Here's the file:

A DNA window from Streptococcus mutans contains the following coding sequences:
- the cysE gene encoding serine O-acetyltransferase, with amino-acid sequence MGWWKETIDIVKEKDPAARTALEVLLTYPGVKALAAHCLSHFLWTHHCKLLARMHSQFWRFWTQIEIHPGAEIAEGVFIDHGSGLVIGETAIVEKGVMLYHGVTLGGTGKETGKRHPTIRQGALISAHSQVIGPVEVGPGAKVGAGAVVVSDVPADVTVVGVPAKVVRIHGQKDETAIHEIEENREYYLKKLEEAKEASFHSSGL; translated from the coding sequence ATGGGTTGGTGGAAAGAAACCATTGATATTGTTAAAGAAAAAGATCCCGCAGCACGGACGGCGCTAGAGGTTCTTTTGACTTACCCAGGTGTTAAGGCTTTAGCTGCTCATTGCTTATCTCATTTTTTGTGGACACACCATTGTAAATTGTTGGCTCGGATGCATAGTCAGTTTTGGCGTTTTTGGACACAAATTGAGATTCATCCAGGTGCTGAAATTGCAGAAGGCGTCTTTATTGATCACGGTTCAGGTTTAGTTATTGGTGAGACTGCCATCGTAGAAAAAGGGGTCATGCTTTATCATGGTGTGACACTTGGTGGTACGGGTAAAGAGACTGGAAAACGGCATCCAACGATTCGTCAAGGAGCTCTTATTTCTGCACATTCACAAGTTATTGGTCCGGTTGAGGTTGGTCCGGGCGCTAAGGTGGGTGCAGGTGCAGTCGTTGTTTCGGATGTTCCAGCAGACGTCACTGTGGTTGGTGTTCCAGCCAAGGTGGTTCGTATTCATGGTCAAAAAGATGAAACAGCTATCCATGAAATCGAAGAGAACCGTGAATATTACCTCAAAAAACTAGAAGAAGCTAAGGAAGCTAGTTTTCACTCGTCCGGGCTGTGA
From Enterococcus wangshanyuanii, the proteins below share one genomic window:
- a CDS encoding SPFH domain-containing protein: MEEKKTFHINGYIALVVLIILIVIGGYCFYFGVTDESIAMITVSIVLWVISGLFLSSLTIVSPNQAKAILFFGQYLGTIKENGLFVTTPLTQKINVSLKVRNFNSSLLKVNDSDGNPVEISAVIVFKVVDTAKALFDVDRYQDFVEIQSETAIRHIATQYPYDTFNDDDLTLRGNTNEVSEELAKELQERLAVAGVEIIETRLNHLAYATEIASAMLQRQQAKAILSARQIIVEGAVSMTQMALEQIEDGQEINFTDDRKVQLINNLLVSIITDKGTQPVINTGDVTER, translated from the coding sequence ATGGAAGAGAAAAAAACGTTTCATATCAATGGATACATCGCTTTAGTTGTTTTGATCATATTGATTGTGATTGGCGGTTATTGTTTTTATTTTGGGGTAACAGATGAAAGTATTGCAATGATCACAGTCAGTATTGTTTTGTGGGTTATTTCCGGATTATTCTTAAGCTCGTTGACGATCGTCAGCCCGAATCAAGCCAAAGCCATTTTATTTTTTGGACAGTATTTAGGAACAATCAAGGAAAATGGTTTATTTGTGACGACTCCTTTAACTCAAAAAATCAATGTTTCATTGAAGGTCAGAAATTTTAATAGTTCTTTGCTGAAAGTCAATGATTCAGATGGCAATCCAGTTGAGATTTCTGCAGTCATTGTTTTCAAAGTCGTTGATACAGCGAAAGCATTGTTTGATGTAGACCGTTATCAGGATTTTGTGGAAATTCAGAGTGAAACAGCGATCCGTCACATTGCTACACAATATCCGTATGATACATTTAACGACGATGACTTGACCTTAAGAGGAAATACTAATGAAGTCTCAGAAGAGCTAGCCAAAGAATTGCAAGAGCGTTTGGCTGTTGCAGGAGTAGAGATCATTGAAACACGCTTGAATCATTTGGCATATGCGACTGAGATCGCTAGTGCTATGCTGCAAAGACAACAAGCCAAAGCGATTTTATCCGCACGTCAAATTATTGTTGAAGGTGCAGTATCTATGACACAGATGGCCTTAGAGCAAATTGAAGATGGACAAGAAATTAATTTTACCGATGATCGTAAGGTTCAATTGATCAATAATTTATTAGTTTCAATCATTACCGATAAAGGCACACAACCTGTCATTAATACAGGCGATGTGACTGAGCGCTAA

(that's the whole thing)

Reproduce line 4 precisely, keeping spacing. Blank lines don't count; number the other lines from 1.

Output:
- a CDS encoding SPFH domain-containing protein: MEEKKTFHINGYIALVVLIILIVIGGYCFYFGVTDESIAMITVSIVLWVISGLFLSSLTIVSPNQAKAILFFGQYLGTIKENGLFVTTPLTQKINVSLKVRNFNSSLLKVNDSDGNPVEISAVIVFKVVDTAKALFDVDRYQDFVEIQSETAIRHIATQYPYDTFNDDDLTLRGNTNEVSEELAKELQERLAVAGVEIIETRLNHLAYATEIASAMLQRQQAKAILSARQIIVEGAVSMTQMALEQIEDGQEINFTDDRKVQLINNLLVSIITDKGTQPVINTGDVTER, translated from the coding sequence ATGGAAGAGAAAAAAACGTTTCATATCAATGGATACATCGCTTTAGTTGTTTTGATCATATTGATTGTGATTGGCGGTTATTGTTTTTATTTTGGGGTAACAGATGAAAGTATTGCAATGATCACAGTCAGTATTGTTTTGTGGGTTATTTCCGGATTATTCTTAAGCTCGTTGACGATCGTCAGCCCGAATCAAGCCAAAGCCATTTTATTTTTTGGACAGTATTTAGGAACAATCAAGGAAAATGGTTTATTTGTGACGACTCCTTTAACTCAAAAAATCAATGTTTCATTGAAGGTCAGAAATTTTAATAGTTCTTTGCTGAAAGTCAATGATTCAGATGGCAATCCAGTTGAGATTTCTGCAGTCATTGTTTTCAAAGTCGTTGATACAGCGAAAGCATTGTTTGATGTAGACCGTTATCAGGATTTTGTGGAAATTCAGAGTGAAACAGCGATCCGTCACATTGCTACACAATATCCGTATGATACATTTAACGACGATGACTTGACCTTAAGAGGAAATACTAATGAAGTCTCAGAAGAGCTAGCCAAAGAATTGCAAGAGCGTTTGGCTGTTGCAGGAGTAGAGATCATTGAAACACGCTTGAATCATTTGGCATATGCGACTGAGATCGCTAGTGCTATGCTGCAAAGACAACAAGCCAAAGCGATTTTATCCGCACGTCAAATTATTGTTGAAGGTGCAGTATCTATGACACAGATGGCCTTAGAGCAAATTGAAGATGGACAAGAAATTAATTTTACCGATGATCGTAAGGTTCAATTGATCAATAATTTATTAGTTTCAATCATTACCGATAAAGGCACACAACCTGTCATTAATACAGGCGATGTGACTGAGCGCTAA